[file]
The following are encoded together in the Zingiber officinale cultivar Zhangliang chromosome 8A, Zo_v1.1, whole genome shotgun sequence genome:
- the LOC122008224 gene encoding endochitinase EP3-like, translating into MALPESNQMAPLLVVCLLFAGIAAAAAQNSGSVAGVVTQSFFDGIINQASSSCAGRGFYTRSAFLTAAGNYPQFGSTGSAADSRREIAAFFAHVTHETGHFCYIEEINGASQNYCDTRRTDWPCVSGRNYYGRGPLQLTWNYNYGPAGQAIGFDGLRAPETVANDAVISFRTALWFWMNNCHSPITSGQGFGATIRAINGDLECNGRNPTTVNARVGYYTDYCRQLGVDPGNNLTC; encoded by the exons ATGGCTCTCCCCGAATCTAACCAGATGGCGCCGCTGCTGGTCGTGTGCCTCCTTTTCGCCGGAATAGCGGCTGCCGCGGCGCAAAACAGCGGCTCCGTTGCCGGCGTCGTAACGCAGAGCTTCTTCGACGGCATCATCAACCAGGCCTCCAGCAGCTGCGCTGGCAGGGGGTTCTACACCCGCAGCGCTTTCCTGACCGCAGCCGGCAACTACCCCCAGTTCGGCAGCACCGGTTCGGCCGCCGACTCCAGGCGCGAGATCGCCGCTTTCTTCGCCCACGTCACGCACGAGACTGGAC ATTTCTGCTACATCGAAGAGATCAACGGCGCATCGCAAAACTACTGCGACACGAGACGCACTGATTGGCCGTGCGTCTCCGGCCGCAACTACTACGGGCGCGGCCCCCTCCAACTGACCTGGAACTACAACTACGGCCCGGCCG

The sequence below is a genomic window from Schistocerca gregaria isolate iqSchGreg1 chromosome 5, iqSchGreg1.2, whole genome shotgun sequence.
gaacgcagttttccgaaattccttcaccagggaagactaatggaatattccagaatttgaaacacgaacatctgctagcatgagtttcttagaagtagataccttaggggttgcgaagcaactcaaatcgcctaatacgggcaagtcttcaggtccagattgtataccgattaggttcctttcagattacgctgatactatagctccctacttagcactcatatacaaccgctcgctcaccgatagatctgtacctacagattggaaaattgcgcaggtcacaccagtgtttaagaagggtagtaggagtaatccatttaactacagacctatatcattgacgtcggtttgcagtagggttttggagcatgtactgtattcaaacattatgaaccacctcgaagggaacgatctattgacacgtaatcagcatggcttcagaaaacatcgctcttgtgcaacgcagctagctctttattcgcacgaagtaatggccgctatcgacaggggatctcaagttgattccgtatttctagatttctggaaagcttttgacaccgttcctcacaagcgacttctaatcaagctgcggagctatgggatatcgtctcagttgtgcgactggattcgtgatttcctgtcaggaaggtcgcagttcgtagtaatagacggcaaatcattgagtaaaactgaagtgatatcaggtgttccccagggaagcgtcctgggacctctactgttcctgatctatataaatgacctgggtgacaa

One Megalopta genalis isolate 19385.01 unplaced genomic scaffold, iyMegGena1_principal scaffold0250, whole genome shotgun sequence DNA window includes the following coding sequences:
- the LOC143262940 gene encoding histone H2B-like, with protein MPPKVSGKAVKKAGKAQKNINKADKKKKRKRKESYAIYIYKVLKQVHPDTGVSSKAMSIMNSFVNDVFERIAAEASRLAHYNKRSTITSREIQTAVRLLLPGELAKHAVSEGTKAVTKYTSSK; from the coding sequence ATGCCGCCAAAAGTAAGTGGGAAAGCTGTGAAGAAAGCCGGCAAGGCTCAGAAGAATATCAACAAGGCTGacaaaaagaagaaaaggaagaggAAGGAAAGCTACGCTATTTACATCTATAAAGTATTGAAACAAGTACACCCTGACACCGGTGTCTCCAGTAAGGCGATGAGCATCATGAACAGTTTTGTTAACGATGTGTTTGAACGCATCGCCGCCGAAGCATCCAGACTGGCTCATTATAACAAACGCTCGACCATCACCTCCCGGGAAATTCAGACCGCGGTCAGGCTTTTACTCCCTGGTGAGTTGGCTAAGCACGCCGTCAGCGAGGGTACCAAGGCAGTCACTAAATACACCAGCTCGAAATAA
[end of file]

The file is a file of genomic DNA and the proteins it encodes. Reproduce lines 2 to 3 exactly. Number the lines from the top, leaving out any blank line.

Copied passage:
- the LOC122008224 gene encoding endochitinase EP3-like, translating into MALPESNQMAPLLVVCLLFAGIAAAAAQNSGSVAGVVTQSFFDGIINQASSSCAGRGFYTRSAFLTAAGNYPQFGSTGSAADSRREIAAFFAHVTHETGHFCYIEEINGASQNYCDTRRTDWPCVSGRNYYGRGPLQLTWNYNYGPAGQAIGFDGLRAPETVANDAVISFRTALWFWMNNCHSPITSGQGFGATIRAINGDLECNGRNPTTVNARVGYYTDYCRQLGVDPGNNLTC; encoded by the exons ATGGCTCTCCCCGAATCTAACCAGATGGCGCCGCTGCTGGTCGTGTGCCTCCTTTTCGCCGGAATAGCGGCTGCCGCGGCGCAAAACAGCGGCTCCGTTGCCGGCGTCGTAACGCAGAGCTTCTTCGACGGCATCATCAACCAGGCCTCCAGCAGCTGCGCTGGCAGGGGGTTCTACACCCGCAGCGCTTTCCTGACCGCAGCCGGCAACTACCCCCAGTTCGGCAGCACCGGTTCGGCCGCCGACTCCAGGCGCGAGATCGCCGCTTTCTTCGCCCACGTCACGCACGAGACTGGAC ATTTCTGCTACATCGAAGAGATCAACGGCGCATCGCAAAACTACTGCGACACGAGACGCACTGATTGGCCGTGCGTCTCCGGCCGCAACTACTACGGGCGCGGCCCCCTCCAACTGACCTGGAACTACAACTACGGCCCGGCCG

The sequence below is a genomic window from Schistocerca gregaria isolate iqSchGreg1 chromosome 5, iqSchGreg1.2, whole genome shotgun sequence.